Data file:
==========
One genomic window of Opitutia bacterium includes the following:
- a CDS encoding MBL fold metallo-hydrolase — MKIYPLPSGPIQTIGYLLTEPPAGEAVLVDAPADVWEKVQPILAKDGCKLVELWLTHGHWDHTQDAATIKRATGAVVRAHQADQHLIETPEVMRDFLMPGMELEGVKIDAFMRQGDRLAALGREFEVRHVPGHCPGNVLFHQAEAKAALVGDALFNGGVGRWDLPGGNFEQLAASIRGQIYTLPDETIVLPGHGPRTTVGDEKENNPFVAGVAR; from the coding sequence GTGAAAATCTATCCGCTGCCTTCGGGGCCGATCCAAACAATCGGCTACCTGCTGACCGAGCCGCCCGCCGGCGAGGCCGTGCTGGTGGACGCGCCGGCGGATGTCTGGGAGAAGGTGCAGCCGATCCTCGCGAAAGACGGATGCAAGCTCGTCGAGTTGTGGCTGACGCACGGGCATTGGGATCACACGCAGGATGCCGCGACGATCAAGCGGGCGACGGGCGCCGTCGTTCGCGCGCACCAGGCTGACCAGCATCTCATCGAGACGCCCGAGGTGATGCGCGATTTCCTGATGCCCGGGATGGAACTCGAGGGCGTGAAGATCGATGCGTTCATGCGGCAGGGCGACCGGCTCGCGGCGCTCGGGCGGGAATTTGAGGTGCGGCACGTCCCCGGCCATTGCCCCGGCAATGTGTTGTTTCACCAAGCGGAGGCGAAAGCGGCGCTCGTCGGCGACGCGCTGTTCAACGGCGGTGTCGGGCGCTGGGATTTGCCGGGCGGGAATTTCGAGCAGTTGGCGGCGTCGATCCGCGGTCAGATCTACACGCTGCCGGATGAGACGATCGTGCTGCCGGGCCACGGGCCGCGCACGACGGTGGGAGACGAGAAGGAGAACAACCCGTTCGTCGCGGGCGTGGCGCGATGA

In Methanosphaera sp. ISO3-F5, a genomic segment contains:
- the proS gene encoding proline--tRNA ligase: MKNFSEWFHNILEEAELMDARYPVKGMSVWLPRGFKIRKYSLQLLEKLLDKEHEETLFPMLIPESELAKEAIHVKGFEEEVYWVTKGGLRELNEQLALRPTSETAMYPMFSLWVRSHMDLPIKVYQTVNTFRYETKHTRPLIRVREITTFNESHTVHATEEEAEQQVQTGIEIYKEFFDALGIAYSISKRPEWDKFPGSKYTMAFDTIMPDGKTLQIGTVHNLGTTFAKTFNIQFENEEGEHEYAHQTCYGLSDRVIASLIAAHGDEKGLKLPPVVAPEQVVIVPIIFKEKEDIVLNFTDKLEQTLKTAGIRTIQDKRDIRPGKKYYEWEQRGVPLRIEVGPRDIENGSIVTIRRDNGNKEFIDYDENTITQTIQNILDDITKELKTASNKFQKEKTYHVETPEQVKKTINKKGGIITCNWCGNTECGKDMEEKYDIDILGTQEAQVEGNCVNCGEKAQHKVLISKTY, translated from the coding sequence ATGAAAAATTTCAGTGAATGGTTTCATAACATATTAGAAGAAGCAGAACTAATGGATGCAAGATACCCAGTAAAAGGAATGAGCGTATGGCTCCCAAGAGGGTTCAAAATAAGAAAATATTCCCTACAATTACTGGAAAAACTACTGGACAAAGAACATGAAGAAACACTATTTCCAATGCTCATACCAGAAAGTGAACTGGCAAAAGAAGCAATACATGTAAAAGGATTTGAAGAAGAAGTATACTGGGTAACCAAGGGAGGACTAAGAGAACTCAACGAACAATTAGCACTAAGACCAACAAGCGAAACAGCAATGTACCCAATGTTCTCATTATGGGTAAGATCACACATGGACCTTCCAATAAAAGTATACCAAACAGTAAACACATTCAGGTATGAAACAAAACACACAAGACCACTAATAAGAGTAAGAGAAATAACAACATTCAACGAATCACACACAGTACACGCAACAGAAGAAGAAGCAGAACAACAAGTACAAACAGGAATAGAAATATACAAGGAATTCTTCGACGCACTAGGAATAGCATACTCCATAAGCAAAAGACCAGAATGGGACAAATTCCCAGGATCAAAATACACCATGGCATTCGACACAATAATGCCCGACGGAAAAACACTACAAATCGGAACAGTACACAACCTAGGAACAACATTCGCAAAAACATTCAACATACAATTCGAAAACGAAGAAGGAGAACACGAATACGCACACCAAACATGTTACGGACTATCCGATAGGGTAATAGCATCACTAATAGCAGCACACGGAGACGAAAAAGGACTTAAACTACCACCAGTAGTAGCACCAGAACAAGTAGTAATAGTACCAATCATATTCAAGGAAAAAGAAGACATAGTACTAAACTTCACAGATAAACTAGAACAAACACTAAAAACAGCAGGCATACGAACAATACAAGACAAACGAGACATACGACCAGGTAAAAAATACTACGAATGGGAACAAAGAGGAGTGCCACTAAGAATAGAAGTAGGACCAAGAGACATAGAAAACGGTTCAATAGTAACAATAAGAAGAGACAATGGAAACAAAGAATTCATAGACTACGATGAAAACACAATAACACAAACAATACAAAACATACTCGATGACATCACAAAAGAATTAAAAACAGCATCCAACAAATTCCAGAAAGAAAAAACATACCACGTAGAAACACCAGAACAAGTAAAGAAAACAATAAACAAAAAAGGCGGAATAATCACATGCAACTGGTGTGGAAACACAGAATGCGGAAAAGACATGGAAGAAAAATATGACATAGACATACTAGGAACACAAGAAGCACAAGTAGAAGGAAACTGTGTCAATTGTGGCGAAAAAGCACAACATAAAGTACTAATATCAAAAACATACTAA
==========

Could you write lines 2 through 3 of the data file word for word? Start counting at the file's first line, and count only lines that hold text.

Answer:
- a CDS encoding MBL fold metallo-hydrolase — MKIYPLPSGPIQTIGYLLTEPPAGEAVLVDAPADVWEKVQPILAKDGCKLVELWLTHGHWDHTQDAATIKRATGAVVRAHQADQHLIETPEVMRDFLMPGMELEGVKIDAFMRQGDRLAALGREFEVRHVPGHCPGNVLFHQAEAKAALVGDALFNGGVGRWDLPGGNFEQLAASIRGQIYTLPDETIVLPGHGPRTTVGDEKENNPFVAGVAR; from the coding sequence GTGAAAATCTATCCGCTGCCTTCGGGGCCGATCCAAACAATCGGCTACCTGCTGACCGAGCCGCCCGCCGGCGAGGCCGTGCTGGTGGACGCGCCGGCGGATGTCTGGGAGAAGGTGCAGCCGATCCTCGCGAAAGACGGATGCAAGCTCGTCGAGTTGTGGCTGACGCACGGGCATTGGGATCACACGCAGGATGCCGCGACGATCAAGCGGGCGACGGGCGCCGTCGTTCGCGCGCACCAGGCTGACCAGCATCTCATCGAGACGCCCGAGGTGATGCGCGATTTCCTGATGCCCGGGATGGAACTCGAGGGCGTGAAGATCGATGCGTTCATGCGGCAGGGCGACCGGCTCGCGGCGCTCGGGCGGGAATTTGAGGTGCGGCACGTCCCCGGCCATTGCCCCGGCAATGTGTTGTTTCACCAAGCGGAGGCGAAAGCGGCGCTCGTCGGCGACGCGCTGTTCAACGGCGGTGTCGGGCGCTGGGATTTGCCGGGCGGGAATTTCGAGCAGTTGGCGGCGTCGATCCGCGGTCAGATCTACACGCTGCCGGATGAGACGATCGTGCTGCCGGGCCACGGGCCGCGCACGACGGTGGGAGACGAGAAGGAGAACAACCCGTTCGTCGCGGGCGTGGCGCGATGA

In Methanosphaera sp. ISO3-F5, a genomic segment contains: